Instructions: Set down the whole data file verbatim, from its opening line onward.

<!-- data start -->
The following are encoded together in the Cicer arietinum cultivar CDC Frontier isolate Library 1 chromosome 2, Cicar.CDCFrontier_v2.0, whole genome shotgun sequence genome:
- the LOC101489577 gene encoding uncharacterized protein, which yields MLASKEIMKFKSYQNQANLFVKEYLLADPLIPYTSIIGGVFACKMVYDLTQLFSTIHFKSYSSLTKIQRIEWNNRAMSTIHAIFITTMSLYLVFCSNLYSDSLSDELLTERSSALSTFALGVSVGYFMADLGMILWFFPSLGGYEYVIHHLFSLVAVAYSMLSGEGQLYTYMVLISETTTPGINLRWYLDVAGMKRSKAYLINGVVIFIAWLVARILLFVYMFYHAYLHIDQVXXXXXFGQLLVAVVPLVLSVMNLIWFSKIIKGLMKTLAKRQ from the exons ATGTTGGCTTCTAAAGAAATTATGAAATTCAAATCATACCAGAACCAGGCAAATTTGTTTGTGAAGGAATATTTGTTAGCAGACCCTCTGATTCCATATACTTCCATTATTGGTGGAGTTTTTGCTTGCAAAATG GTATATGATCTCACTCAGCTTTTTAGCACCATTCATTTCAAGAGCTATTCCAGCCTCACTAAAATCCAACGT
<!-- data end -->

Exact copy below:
The following are encoded together in the Cicer arietinum cultivar CDC Frontier isolate Library 1 chromosome 2, Cicar.CDCFrontier_v2.0, whole genome shotgun sequence genome:
- the LOC101489577 gene encoding uncharacterized protein, which yields MLASKEIMKFKSYQNQANLFVKEYLLADPLIPYTSIIGGVFACKMVYDLTQLFSTIHFKSYSSLTKIQRIEWNNRAMSTIHAIFITTMSLYLVFCSNLYSDSLSDELLTERSSALSTFALGVSVGYFMADLGMILWFFPSLGGYEYVIHHLFSLVAVAYSMLSGEGQLYTYMVLISETTTPGINLRWYLDVAGMKRSKAYLINGVVIFIAWLVARILLFVYMFYHAYLHIDQVXXXXXFGQLLVAVVPLVLSVMNLIWFSKIIKGLMKTLAKRQ from the exons ATGTTGGCTTCTAAAGAAATTATGAAATTCAAATCATACCAGAACCAGGCAAATTTGTTTGTGAAGGAATATTTGTTAGCAGACCCTCTGATTCCATATACTTCCATTATTGGTGGAGTTTTTGCTTGCAAAATG GTATATGATCTCACTCAGCTTTTTAGCACCATTCATTTCAAGAGCTATTCCAGCCTCACTAAAATCCAACGT